Tag Archives: Promises of Hope

The Bardic Depths’ “Promises of Hope” Is a Triumph

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The Bardic Depths, a musical project begun by musician Dave Bandana and lyricist Brad Birzer (who also founded this blog!) have just released their second album, Promises of Hope.

Rock artists fear succumbing to the dreaded “sophomore slump”, but Bandana et al. need have no worries on that front. Promises of Hope shows tremendous growth from their eponymous debut album, which was an all-around delight itself. (Reviewed on Spirit of Cecilia here.) There is now a stable core of musicians involved: Bandana on vocals, guitars, keyboards; Gareth Cole on guitars, Peter Jones on vocals, sax, penny whistle, and Tim Gehrt on drums.

Like their debut, Promises of Hope is a concept album, this time relating a tale of divine intervention in an attempted suicide in a fantasy realm. Sounds heavy, I know, but this is some of the most life-affirming music I’ve ever heard. The opening song, And She Appeared, is roaring rocker that is reminiscent of classic ’70s Rush. Cole’s lead guitar trades wonderful solos with Richard Krueger’s galloping organ. It’s an exhilarating way to begin an album. Lyrically, it introduces the main character, a woman who is

“Halo’d wrapped in white
Radiant wrapped in white
Innocence made real
Beauty made manifest”

However, there is something tragic in the offing, because she brings “promises of hope, but never of victory.”

Regal Pride, the next song, features lead vocals by Peter Jones, as well as his excellent saxophone flourishes. Our heroine has been betrayed by a man of mystery, and the melody is suitably somber.

Track three, Consumed, is the best of the album. It features a stunning classical guitar intro by Kevin McCormick, and soon shifts into a beautiful British-folk melody that sounds timeless. Jones’ penny whistle and Donny O”Connell’s spritely violin add Celtic atmosphere while Cole pulls off two more excellent electric guitar solos. The heroine has lost hope, and she is consumed by a fire.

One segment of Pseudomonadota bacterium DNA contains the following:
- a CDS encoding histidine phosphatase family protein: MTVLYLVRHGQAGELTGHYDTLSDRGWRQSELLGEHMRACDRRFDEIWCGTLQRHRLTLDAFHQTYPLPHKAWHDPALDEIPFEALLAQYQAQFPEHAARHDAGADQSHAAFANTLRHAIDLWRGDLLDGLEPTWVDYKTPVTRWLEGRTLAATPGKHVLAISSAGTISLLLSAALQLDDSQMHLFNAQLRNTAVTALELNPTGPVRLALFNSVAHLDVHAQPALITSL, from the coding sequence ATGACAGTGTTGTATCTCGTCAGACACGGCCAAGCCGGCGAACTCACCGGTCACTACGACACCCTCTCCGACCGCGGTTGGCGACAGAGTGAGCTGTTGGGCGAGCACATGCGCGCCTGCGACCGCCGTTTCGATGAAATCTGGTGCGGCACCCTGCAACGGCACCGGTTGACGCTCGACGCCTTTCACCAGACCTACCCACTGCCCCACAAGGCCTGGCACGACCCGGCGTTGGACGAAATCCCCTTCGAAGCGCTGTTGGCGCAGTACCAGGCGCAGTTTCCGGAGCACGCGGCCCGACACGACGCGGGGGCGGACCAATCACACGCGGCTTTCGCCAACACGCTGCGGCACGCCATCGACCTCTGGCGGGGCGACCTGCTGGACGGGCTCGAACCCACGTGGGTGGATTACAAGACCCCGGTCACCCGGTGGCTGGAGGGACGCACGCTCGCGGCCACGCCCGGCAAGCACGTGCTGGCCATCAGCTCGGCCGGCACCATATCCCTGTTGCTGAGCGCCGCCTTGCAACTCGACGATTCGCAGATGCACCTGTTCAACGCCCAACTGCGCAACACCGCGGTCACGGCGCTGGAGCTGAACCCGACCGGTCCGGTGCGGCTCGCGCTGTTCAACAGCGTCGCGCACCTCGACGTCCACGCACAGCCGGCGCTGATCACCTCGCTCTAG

Next up is The Burning Flame, which has a very spacey intro that calls to mind Wish You Were Here-era Pink Floyd. McCormick contributes another excellent guitar solo, this time on electric, while Paolo Limoli provides wonderful piano and Fender Rhodes accompaniment. Jones takes lead vocals here, and they have a definite bluesy edge. This entire track is a gorgeous, slow burn (pun intended!) of song that I wish lasted far longer than six minutes. Fortunately, it segues into the extended instrumental, Colours and Shapes, where Jones’ sax continues the spacey blues mood.

In Why Are You Here? our heroine is confronted in the afterlife:

Why are you here?
Did you not respect?
Did you not cherish it?
Could you not love life?

This is another somewhat slow song, but one that is enlivened by Limoli’s tasteful piano fills and Cole’s terrific guitar solos. 

Things pick up with Returned, where the protagonist’s suicide is rejected by her Creator:

“You must return
You will make good
Rewrite this wrong
You must Love”

These lyrics are accompanied by a triumphant melody that is bursting with energy. The album’s co-producer, Robin Armstrong really shines here, lending his talents on keyboards, vocals, bass, and lead guitar.

With our heroine given a new lease on life, The Essence explodes out of the speakers with an insistent beat and infectious melody that is truly exhilarating. 

“Reconciling hope, reconciling all.
Reconciling everything.
It is the universe made real.”

Bandana’s vocals and synths are outstanding here; they convey the pure joy of the lyrics.

The final track, Imagine, is a coda addressed to all of us and the choices we must make:

“Imagine a world in which we are judged by
Our most insufferable, our sorriest…

A horror beyond time…

Imagine a world in which we are judged by
Our best and our glory, our gift and our love…

There is a word and it needs to be heard.
It is hope. It is what you promised to me.
Rise up and see, it is our victory.”

Krueger’s church organ is appropriately employed here, because this last song is a hymn to hope. As the song unfolds, the tempo increases inexorably, and I’m reminded of the final scene in C. S. Lewis’ Narnia book, The Last Battle, where the protagonists reach paradise. As they realize where they are, they cry out, “Further up and farther in!”

Some final thoughts on this special album:

Dave Bandana has said that Robin Armstrong really pushed him to do his best, and it shows. His vocals and keyboards are terrific throughout. Peter Jones is the secret weapon of The Bardic Depths – his singing and sax work are some of the best elements in the mix. Gareth Cole’s lead guitar is AMAZING!

Promises of Hope is an outstanding album with an inspiring concept. The melodies complement the lyrics perfectly. As good as their debut was, this is even better. The core group of Bandana, Cole, Jones, and Gehrt have gelled into a formidable ensemble, and I hope they plan to tour.

Promises of Hope is on Gravity Dream Music. Here is the official lyric video for The Essence